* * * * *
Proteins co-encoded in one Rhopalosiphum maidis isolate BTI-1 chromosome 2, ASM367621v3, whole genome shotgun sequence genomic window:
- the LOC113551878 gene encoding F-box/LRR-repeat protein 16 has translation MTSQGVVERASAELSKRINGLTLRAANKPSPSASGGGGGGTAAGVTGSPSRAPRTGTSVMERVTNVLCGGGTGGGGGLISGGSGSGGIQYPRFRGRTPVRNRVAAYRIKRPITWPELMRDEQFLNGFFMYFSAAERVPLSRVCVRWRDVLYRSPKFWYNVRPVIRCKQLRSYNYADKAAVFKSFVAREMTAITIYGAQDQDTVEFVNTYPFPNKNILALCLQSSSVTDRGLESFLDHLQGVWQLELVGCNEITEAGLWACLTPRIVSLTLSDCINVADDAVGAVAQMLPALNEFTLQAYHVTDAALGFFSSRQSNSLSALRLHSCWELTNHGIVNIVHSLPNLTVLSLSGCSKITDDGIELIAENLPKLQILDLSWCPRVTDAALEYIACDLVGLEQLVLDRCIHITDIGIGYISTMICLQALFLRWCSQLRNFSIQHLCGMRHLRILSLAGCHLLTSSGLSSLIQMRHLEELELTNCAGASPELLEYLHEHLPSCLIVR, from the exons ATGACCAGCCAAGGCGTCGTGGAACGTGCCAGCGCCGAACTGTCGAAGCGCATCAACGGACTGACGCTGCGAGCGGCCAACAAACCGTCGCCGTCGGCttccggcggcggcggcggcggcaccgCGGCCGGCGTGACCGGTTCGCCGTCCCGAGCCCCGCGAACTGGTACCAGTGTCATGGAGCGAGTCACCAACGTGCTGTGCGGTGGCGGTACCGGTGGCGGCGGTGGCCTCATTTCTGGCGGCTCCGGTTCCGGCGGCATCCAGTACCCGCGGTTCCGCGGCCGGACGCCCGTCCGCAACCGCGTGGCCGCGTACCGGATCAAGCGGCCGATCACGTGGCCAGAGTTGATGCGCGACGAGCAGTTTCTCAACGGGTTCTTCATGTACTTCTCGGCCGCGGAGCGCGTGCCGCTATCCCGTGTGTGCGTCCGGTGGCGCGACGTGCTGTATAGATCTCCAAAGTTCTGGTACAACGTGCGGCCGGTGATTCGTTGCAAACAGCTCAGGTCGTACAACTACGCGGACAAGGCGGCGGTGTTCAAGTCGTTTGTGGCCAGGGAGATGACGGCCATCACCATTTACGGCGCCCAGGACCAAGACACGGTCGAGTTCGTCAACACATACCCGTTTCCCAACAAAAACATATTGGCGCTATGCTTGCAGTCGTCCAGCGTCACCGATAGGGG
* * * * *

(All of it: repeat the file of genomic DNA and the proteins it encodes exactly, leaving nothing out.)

Proteins co-encoded in one Rhopalosiphum maidis isolate BTI-1 chromosome 2, ASM367621v3, whole genome shotgun sequence genomic window:
- the LOC113551878 gene encoding F-box/LRR-repeat protein 16 has translation MTSQGVVERASAELSKRINGLTLRAANKPSPSASGGGGGGTAAGVTGSPSRAPRTGTSVMERVTNVLCGGGTGGGGGLISGGSGSGGIQYPRFRGRTPVRNRVAAYRIKRPITWPELMRDEQFLNGFFMYFSAAERVPLSRVCVRWRDVLYRSPKFWYNVRPVIRCKQLRSYNYADKAAVFKSFVAREMTAITIYGAQDQDTVEFVNTYPFPNKNILALCLQSSSVTDRGLESFLDHLQGVWQLELVGCNEITEAGLWACLTPRIVSLTLSDCINVADDAVGAVAQMLPALNEFTLQAYHVTDAALGFFSSRQSNSLSALRLHSCWELTNHGIVNIVHSLPNLTVLSLSGCSKITDDGIELIAENLPKLQILDLSWCPRVTDAALEYIACDLVGLEQLVLDRCIHITDIGIGYISTMICLQALFLRWCSQLRNFSIQHLCGMRHLRILSLAGCHLLTSSGLSSLIQMRHLEELELTNCAGASPELLEYLHEHLPSCLIVR, from the exons ATGACCAGCCAAGGCGTCGTGGAACGTGCCAGCGCCGAACTGTCGAAGCGCATCAACGGACTGACGCTGCGAGCGGCCAACAAACCGTCGCCGTCGGCttccggcggcggcggcggcggcaccgCGGCCGGCGTGACCGGTTCGCCGTCCCGAGCCCCGCGAACTGGTACCAGTGTCATGGAGCGAGTCACCAACGTGCTGTGCGGTGGCGGTACCGGTGGCGGCGGTGGCCTCATTTCTGGCGGCTCCGGTTCCGGCGGCATCCAGTACCCGCGGTTCCGCGGCCGGACGCCCGTCCGCAACCGCGTGGCCGCGTACCGGATCAAGCGGCCGATCACGTGGCCAGAGTTGATGCGCGACGAGCAGTTTCTCAACGGGTTCTTCATGTACTTCTCGGCCGCGGAGCGCGTGCCGCTATCCCGTGTGTGCGTCCGGTGGCGCGACGTGCTGTATAGATCTCCAAAGTTCTGGTACAACGTGCGGCCGGTGATTCGTTGCAAACAGCTCAGGTCGTACAACTACGCGGACAAGGCGGCGGTGTTCAAGTCGTTTGTGGCCAGGGAGATGACGGCCATCACCATTTACGGCGCCCAGGACCAAGACACGGTCGAGTTCGTCAACACATACCCGTTTCCCAACAAAAACATATTGGCGCTATGCTTGCAGTCGTCCAGCGTCACCGATAGGGG